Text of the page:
Eccentric Chinese millionaire Chen Guangbiao, almost unknown in the US a few weeks ago, said on 7 January that his plan to buy the New York Times was fraught with hurdles.
The recycling tycoon, who made a name for himself in China as a philanthropist, said he did not own shares in the NY Times.
Chen also said he did not plan on buying any of its common shares and told Reuters that the NY Times rejected his request for a meeting.
The Ochs-Sulzberger family, which has owned the NY Times for more than 100 years, controls the company that publishes the newspaper through a trust of Class B shares, with special voting rights.
That company has a market value of $2.3bn.
Chen was in New York to discuss his offer of $1bn (£609m, €735m) for the newspaper.
Chen said he hoped to partner with an American entrepreneur to make the purchase.
An NY Times spokeswoman refused to comment.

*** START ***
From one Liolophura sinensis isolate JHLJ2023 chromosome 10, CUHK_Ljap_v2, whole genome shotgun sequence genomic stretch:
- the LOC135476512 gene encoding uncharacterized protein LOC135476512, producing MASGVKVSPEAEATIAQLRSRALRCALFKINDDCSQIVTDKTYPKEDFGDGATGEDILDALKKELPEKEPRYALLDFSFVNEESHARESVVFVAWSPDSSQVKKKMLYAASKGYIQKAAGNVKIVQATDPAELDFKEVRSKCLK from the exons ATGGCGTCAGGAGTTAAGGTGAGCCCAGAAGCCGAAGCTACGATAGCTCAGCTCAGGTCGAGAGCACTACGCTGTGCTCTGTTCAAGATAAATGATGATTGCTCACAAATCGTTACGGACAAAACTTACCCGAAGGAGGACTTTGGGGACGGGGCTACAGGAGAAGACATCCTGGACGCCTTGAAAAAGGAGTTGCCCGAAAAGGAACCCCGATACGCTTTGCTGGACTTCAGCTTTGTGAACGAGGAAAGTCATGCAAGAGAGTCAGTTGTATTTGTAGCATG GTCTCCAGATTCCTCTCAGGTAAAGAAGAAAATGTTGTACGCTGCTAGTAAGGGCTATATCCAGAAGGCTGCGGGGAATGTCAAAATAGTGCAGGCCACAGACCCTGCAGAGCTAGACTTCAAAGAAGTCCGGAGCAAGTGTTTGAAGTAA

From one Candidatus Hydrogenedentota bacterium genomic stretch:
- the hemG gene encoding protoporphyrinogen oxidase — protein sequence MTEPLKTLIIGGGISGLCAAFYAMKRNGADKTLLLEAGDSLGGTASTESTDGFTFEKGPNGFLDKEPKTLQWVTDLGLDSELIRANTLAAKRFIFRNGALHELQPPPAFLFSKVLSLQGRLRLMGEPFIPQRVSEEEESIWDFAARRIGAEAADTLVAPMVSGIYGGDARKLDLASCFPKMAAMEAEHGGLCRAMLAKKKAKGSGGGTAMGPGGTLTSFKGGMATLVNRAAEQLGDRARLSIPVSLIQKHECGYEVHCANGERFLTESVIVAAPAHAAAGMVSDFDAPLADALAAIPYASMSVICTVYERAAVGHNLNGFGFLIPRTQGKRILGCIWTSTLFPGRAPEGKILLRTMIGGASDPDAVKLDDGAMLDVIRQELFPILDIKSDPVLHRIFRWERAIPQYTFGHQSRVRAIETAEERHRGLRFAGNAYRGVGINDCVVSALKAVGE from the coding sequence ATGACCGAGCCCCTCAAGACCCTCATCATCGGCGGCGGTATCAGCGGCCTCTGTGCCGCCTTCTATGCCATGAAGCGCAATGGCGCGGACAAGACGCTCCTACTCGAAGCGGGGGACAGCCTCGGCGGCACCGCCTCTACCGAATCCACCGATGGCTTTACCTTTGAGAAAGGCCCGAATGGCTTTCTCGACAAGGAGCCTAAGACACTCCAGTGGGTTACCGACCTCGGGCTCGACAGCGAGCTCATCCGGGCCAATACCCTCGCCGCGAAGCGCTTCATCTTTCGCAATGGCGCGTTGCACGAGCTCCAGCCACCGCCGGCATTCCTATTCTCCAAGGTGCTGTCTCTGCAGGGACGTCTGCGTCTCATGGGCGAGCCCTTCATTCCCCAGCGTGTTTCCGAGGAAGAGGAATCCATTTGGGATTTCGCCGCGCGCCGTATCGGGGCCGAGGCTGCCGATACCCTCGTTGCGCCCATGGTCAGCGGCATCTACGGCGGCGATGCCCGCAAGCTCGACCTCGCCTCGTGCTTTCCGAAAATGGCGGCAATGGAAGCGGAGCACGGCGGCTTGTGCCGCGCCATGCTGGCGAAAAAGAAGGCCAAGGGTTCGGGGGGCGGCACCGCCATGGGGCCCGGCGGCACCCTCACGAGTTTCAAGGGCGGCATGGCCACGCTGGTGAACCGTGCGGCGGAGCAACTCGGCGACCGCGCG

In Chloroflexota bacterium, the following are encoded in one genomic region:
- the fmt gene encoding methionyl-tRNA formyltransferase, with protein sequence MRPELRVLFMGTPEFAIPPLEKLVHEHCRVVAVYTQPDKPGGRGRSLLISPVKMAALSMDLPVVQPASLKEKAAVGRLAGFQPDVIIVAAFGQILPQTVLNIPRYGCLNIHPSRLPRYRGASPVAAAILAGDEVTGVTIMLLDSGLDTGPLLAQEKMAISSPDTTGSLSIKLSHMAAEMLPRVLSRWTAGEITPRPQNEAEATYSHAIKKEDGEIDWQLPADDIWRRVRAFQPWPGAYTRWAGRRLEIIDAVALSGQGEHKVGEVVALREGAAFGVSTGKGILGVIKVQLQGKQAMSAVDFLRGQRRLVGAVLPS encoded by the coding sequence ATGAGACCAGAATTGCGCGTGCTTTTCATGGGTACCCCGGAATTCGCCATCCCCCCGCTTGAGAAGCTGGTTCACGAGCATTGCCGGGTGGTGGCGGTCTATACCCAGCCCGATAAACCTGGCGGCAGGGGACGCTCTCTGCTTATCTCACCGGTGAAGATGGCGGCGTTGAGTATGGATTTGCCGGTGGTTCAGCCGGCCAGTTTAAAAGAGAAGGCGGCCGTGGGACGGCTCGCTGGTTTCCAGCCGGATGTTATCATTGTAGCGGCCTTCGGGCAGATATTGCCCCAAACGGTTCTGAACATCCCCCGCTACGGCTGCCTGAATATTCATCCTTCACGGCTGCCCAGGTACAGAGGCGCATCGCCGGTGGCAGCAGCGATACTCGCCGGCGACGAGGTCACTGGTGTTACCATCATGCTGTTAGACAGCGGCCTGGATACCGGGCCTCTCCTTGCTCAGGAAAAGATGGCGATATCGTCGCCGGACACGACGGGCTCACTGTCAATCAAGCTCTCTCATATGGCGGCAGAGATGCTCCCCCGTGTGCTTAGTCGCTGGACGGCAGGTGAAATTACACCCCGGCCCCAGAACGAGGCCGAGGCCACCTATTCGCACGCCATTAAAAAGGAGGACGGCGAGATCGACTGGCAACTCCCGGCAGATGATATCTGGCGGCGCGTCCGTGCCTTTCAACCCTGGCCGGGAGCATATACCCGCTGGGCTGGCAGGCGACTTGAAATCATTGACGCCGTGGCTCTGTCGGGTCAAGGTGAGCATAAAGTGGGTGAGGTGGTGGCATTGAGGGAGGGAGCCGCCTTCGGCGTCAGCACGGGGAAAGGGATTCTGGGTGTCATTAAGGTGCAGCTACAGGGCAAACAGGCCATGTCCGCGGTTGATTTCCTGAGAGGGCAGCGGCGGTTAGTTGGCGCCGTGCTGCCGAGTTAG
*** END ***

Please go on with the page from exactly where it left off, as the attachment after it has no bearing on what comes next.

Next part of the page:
Addressing a media gathering, Chen pledged to pay millions of dollars for reconstructive surgery on two Chinese women, disfigured from a 2001 self-immolation incident in Tiananmen Square.
"The level of difficulty is great," Chen said about his plan to buy the NY Times through an interpreter.
Earlier in the week, he authored a column in The Global Times asking readers not to interpret his intent to purchase the newspaper as a joke.
Very little is known about Chen's privately held demolition and recycling firm, Jiangsu Huangpu Recycling Resources.
The Hurun Rich List of China's super-wealthy said that Chen was worth some $740m in 2012.
Chen's previous publicity stunts include selling air in cans for five yuan during a particularly smoggy week in Beijing last January. For each can sold, 0.10 yuan was donated to charity.
Earlier, he gave away 2,000 bicycles in Beijing to promote a carbon-free lifestyle and made earthquake survivors pose with money he had donated to them.